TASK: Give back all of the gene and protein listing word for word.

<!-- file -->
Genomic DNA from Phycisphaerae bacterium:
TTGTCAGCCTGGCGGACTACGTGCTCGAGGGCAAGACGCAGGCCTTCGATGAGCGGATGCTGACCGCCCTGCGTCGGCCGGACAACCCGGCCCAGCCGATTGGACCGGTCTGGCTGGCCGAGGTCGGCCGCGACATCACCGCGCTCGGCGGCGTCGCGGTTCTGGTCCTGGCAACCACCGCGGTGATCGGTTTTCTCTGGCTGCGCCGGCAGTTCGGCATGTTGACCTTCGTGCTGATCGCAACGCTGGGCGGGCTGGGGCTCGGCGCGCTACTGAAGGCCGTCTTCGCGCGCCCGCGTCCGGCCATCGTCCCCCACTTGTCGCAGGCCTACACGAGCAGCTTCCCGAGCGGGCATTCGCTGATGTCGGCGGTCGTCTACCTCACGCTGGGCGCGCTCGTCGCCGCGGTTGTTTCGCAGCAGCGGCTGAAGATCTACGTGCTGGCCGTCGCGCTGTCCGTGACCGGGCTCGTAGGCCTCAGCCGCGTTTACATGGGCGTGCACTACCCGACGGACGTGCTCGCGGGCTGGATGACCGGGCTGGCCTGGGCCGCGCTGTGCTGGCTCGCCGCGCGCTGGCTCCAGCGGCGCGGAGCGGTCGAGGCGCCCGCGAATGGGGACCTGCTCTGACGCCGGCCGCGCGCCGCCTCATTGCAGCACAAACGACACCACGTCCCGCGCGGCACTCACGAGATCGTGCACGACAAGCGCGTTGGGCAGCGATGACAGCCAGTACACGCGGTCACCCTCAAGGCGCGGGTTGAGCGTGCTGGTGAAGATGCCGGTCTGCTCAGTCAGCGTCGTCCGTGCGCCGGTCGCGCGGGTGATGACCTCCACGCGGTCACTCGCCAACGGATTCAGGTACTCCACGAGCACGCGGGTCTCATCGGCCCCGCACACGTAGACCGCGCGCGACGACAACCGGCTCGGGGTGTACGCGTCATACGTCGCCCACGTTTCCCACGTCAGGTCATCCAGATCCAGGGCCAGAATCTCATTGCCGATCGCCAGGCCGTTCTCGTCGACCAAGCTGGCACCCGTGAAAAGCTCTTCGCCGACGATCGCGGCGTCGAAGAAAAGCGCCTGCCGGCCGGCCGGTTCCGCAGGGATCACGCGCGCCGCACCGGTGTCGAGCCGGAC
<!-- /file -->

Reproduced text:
Genomic DNA from Phycisphaerae bacterium:
TTGTCAGCCTGGCGGACTACGTGCTCGAGGGCAAGACGCAGGCCTTCGATGAGCGGATGCTGACCGCCCTGCGTCGGCCGGACAACCCGGCCCAGCCGATTGGACCGGTCTGGCTGGCCGAGGTCGGCCGCGACATCACCGCGCTCGGCGGCGTCGCGGTTCTGGTCCTGGCAACCACCGCGGTGATCGGTTTTCTCTGGCTGCGCCGGCAGTTCGGCATGTTGACCTTCGTGCTGATCGCAACGCTGGGCGGGCTGGGGCTCGGCGCGCTACTGAAGGCCGTCTTCGCGCGCCCGCGTCCGGCCATCGTCCCCCACTTGTCGCAGGCCTACACGAGCAGCTTCCCGAGCGGGCATTCGCTGATGTCGGCGGTCGTCTACCTCACGCTGGGCGCGCTCGTCGCCGCGGTTGTTTCGCAGCAGCGGCTGAAGATCTACGTGCTGGCCGTCGCGCTGTCCGTGACCGGGCTCGTAGGCCTCAGCCGCGTTTACATGGGCGTGCACTACCCGACGGACGTGCTCGCGGGCTGGATGACCGGGCTGGCCTGGGCCGCGCTGTGCTGGCTCGCCGCGCGCTGGCTCCAGCGGCGCGGAGCGGTCGAGGCGCCCGCGAATGGGGACCTGCTCTGACGCCGGCCGCGCGCCGCCTCATTGCAGCACAAACGACACCACGTCCCGCGCGGCACTCACGAGATCGTGCACGACAAGCGCGTTGGGCAGCGATGACAGCCAGTACACGCGGTCACCCTCAAGGCGCGGGTTGAGCGTGCTGGTGAAGATGCCGGTCTGCTCAGTCAGCGTCGTCCGTGCGCCGGTCGCGCGGGTGATGACCTCCACGCGGTCACTCGCCAACGGATTCAGGTACTCCACGAGCACGCGGGTCTCATCGGCCCCGCACACGTAGACCGCGCGCGACGACAACCGGCTCGGGGTGTACGCGTCATACGTCGCCCACGTTTCCCACGTCAGGTCATCCAGATCCAGGGCCAGAATCTCATTGCCGATCGCCAGGCCGTTCTCGTCGACCAAGCTGGCACCCGTGAAAAGCTCTTCGCCGACGATCGCGGCGTCGAAGAAAAGCGCCTGCCGGCCGGCCGGTTCCGCAGGGATCACGCGCGCCGCACCGGTGTCGAGCCGGAC